In the current work, in continuation of our recent research  we synthesized and studied new chimeric compounds comprising the ribosome-targeting antibiotic chloramphenicol (CHL) and the membrane-penetrating cation triphenylphosphonium (TPP) connected by alkyl linkers of different lengths. Using various biochemical assays, we showed that these CAM-Cn-TPP compounds bind to the bacterial ribosome, inhibit protein synthesis in vitro and in vivo in a way similar to that of the parent CHL, and significantly decrease membrane potential. Similar to CAM-C4-TPP, the mode of action of CAM-C10-TPP and CAM-C14-TPP on bacterial ribosomes differ from that of CHL. By simulating the dynamics of complexes of CAM-Cn-TPP with bacterial ribosomes, we have proposed a possible explanation for the specificity of the action of these analogs on the translation process. CAM-C10-TPP and CAM-C14-TPP stronger inhibit the growth of the Gram-positive bacteria in comparison to the CHL and suppress some strains of CHL-resistant bacteria. Thus, we have shown that TPP derivatives of CHL are dual-acting compounds that target the ribosomes and the cellular membranes of bacteria. The TPP fragment of CAM-Cn-TPP compounds contributes to the inhibitory effect on bacteria. Moreover, since the mitochondria of eukaryotic cells have qualities similar to those of their prokaryotic ancestors, we demonstrate the possibility of targeting chemoresistant cancer cells with these compounds.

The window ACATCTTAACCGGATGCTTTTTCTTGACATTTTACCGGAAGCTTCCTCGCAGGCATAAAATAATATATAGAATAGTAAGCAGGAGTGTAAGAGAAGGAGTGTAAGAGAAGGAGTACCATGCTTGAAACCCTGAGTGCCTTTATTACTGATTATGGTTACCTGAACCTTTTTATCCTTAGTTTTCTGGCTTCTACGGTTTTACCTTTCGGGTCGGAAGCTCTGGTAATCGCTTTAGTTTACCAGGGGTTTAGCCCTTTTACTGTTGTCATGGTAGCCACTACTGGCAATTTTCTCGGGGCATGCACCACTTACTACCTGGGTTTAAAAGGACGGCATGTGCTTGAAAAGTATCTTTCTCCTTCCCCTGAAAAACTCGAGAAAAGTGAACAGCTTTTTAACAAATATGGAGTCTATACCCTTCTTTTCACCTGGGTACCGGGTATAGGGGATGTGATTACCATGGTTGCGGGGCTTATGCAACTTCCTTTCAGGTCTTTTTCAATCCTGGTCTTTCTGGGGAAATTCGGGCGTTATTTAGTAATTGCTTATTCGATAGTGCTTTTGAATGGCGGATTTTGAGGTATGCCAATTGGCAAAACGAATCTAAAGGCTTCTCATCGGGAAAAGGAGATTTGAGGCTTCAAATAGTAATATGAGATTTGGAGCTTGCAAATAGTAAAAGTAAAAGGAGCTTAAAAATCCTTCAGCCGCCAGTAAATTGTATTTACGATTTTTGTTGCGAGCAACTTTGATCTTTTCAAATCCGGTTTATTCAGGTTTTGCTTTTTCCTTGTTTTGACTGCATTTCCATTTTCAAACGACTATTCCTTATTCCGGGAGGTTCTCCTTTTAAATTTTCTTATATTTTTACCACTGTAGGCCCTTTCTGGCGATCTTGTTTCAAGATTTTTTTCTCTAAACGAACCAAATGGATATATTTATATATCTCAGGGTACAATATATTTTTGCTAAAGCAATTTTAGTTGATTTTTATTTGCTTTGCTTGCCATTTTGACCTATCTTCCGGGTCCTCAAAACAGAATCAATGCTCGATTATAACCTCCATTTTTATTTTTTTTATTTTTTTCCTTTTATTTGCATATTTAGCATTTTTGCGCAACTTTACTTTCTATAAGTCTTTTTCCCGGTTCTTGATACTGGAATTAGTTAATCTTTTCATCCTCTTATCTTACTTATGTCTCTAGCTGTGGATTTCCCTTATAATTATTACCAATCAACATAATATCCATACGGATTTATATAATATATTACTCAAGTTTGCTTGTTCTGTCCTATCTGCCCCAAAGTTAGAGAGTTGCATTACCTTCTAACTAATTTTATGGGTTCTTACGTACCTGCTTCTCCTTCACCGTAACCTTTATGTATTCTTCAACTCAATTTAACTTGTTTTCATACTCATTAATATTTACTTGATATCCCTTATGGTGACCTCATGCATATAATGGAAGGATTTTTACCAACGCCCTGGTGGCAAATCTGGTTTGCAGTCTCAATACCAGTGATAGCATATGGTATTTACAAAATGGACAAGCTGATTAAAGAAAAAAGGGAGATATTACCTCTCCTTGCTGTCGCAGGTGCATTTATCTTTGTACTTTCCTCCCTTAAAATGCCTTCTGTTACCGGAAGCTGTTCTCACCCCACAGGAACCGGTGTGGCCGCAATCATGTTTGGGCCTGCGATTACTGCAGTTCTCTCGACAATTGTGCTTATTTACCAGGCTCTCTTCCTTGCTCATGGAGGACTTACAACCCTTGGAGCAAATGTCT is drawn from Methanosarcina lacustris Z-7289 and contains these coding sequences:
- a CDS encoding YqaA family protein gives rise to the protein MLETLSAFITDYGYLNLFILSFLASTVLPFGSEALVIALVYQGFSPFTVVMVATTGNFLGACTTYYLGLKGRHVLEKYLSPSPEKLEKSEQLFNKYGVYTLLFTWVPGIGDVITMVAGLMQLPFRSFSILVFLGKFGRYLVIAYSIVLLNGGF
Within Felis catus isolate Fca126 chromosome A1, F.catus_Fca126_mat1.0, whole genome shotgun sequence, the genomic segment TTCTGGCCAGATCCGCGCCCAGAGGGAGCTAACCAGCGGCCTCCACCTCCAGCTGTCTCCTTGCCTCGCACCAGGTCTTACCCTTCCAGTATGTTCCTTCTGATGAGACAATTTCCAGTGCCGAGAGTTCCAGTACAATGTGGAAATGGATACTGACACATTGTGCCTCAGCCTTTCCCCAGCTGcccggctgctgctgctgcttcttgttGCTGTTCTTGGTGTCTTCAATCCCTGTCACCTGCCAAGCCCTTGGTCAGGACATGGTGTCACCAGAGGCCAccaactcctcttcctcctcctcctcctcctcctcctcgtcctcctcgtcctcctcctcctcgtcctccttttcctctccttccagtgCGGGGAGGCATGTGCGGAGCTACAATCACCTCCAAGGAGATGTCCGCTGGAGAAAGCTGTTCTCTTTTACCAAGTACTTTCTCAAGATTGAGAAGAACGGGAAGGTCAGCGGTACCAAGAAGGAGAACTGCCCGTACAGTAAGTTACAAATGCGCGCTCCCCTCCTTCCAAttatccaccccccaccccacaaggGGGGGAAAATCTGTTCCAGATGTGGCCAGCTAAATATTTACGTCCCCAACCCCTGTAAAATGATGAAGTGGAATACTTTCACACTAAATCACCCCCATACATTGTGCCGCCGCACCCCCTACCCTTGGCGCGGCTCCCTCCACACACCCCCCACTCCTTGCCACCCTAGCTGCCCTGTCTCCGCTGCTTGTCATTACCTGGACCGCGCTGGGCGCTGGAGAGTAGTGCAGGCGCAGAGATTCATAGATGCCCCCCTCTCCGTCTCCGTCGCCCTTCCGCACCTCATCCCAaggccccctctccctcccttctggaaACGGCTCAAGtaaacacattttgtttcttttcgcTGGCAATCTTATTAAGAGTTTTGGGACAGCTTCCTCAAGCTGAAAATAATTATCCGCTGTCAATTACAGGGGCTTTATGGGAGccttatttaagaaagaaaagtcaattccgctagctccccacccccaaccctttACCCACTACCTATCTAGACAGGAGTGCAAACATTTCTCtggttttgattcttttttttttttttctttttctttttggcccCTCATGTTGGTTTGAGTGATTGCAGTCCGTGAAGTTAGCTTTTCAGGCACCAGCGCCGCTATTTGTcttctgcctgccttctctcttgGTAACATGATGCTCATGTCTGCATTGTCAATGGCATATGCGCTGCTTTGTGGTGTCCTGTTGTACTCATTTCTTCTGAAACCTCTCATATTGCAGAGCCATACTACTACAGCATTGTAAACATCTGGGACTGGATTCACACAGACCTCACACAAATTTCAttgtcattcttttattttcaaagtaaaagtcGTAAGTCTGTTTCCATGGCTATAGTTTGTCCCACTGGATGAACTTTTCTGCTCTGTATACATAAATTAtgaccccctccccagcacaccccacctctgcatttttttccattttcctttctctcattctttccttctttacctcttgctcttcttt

This is an open access article distributed under the Creative Commons Attribution License which permits unrestricted use, distribution, and reproduction in any medium, provided the original work is properly cited.